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The Physics of Limbo

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Luna Lovegood wondered how many miles she'd fallen by this time; it'd been so long that she was surprised she'd not seen any of the Blithering Lava Pixies that lived at the centre of the Earth. She didn't know if it was a dream, or if it was reality, until she pinched her leg and felt the nerves tweaking in pain beneath her fingers.

Then all of a sudden she was surrounded by deep, dark forest, silent but for the cry of invisible creatures, and with nobody insight save for a strange, handsome fellow sitting on a toadstool and dressed as a pirate.

Curiouser, and curiouser, Luna thought to herself. The man looked harmless enough; he appeared to be in deep-thought, staring up at the ceiling of the tree-boughs as if he could see blue sky peeking through the gaps. She wondered if he could hear or see her, so she took a furtive step closer towards him.

"I remember you," she said nervously to the man, who looked up at her in great surprise. "You're that Stubby Boardman fellow."

"Stubby Boardman? Ha!" He threw his head back and let out a loud, barking laugh. "I wish. He still gets to go around singing at weddings and pubs, at least. I'm stuck here for eternity, by the looks of it."

"I still know you from somewhere, though. Are you sure we haven't met?"

A funny look crossed the man's face. "Er, yes. Well, it wasn't a very good day for me when we met, obviously with me dying and all--"

"Are you dead?" A look of extreme fascination swept over her face. "That's so very thrilling."

"Not as exciting as one would think, to be honest. Yes, sometimes you get to go terrify the people who annoyed you in life, but on the whole it's a bit dull, really."

"I don't know what you're doing in my dreams, then. Or hallucinations? I tried to tell Neville that the broadbeans they served us for dinner were poisoned, I could just tell--"

The man looked pained. "Er... are you delusional, or have you absolutely no idea where you are right now?"

"I've been told both countless times by many different people now, sir."

"I gathered." The man straighened his frilly cuffs, and sat up on his toadstool. "Unfortunately, I myself am unable to tell you precisely where you are or how you got here. All I can do is confirm your guesses either way."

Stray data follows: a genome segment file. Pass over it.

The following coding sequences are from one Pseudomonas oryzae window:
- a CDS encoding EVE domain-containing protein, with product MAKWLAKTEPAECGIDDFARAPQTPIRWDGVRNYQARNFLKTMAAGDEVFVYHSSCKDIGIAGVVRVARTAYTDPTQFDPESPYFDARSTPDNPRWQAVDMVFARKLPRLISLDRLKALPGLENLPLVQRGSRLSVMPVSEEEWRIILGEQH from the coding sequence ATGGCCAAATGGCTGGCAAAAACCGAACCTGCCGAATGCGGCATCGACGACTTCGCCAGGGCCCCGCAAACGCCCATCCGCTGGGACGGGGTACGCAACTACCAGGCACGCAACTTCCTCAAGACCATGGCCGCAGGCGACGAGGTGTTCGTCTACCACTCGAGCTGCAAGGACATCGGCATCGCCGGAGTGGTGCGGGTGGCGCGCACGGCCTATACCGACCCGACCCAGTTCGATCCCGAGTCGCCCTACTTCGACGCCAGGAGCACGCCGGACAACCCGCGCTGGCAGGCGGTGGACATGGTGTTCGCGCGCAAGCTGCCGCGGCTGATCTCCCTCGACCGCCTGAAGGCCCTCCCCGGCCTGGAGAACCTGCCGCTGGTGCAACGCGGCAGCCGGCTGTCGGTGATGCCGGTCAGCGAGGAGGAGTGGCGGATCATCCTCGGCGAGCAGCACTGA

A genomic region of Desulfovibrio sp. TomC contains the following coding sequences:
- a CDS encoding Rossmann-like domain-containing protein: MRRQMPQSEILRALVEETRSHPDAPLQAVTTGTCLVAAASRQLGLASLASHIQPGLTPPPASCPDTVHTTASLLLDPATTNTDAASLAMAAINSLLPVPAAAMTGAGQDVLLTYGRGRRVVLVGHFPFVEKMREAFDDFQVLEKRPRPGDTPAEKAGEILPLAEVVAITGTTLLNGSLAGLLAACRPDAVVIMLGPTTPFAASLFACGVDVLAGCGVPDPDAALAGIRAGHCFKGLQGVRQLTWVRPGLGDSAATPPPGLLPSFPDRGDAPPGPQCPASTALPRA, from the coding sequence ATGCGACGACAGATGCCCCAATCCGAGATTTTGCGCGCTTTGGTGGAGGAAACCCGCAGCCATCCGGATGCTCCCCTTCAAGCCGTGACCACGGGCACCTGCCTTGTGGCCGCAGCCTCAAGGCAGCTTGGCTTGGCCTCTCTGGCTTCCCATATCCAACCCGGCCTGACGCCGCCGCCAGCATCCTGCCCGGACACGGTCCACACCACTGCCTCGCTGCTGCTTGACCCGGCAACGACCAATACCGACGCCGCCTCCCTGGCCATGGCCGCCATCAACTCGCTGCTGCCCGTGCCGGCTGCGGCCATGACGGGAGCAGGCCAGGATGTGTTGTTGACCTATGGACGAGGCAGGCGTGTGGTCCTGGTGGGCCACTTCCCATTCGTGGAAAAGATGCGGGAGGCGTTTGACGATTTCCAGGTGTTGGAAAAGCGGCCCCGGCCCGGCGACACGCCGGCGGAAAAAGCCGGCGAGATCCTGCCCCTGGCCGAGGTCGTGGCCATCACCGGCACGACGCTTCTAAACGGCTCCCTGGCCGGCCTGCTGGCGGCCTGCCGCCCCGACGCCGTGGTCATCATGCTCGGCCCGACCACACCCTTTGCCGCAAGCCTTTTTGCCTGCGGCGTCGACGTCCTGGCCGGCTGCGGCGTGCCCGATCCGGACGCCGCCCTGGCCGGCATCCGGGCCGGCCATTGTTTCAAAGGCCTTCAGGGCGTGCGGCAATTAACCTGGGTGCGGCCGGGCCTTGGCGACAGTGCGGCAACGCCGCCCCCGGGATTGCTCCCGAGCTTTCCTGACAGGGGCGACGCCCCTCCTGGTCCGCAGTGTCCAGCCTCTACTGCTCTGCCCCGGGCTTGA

"Oh, a riddle. I like riddles."

"Look, it's not a bloody riddle," the man said impatiently. "I'm just saying what I'm supposed to say; apparently the higher-beings don't like it when you do all the hard-work for newcomers."

"Right." She put her finger on her chin, and thought aloud: "well then, am I hallucinating? Are those rumours about licking ink off the end of your quill true?"

"No, but yes; I licked the tip of my quill during my History of Magic OWL and woke up three weeks later in a rice field in China. They exempted me on compassionate grounds."

"So I'm not hallucinating. Oh. What was China like?"

"Heavily populated."


"Very. So have you got any idea where you are?"

"Have I been attacked by brain-vampires, perhaps?"

He gave her an odd look. "There's no such thing."

"That's what people said about snorkacks, but they were proven wrong too."

"There's no such thing as them, either!"

"I think you must be mad, sir," said Luna, and she sat down on a bank of moss and folded her arms in mild indignation.

"God, I wish," he said.

"I wouldn't expect a sceptic to know what a brain-vampire is. I might have expected at least a little bit of open-mindedness from someone wearing a pirate outfit."

"The eye-patch cuts off the brain circulation," the man joked in a bitter tone. "Look, we can't keep this up all day. For one, you're quite a tiresome girl, and secondly it's so simple that even a child could guess the answer! Well, a clever child, anyway. I was quite clever in my youth, you know."

"How did you die, then?"

A twisted scowl formed on his face. "Fell into bloody drapery."

"It's all right. I won't think any less of you." But then something funny settled in the pit of Luna's stomach, and a tiny voice of cognizance sounded in the back of her head. "If you're dead, and I'm not dreaming... how come I can see you?"

"I've told you before, I'm not allowed--"

"You know, I think you just don't want to tell me why I'm down here."

For all the stubble on his chin and the sinewy muscle of his arms, the man looked remarkably child-like; as if he didn't want to know where he was and wished to wake up from a horrible dream. He said nothing, and with that he confirmed Luna's niggling suspicion.

"I'm... I'm dead too, aren't I."

It took a time before the man responded by weakly nodding his head. "I'm sorry to disappoint you."

"I'm not so much disappointed as I am intrigued, really. How did..."

And then memory flooded back to her of the fall; only it wasn't a dreamy drift down a rabbit-hole, but a swift and fierce plummet into earth, with the wind wrapping her robes around her tiny body as flames engulfed her house tower.

Luna wrapped her arms around herself in an effort to keep herself warm, but she was still cold and she wondered in a not-too concerned manner if she would ever be warm again. "I just had my seventeenth birthday."

"I'm sorry."

And there was silence between them; silence as the man hung his head, feeling awkward at not knowing what to say; silence as she gathered her thoughts and stared at the moss beneath her feet. Then finally, she asked a question that had made her curious her whole life. "Can I... can I see my mother again?"

The strange man in the pirate garb nodded sincerely, and climbed down off his toadstool. "Come with me."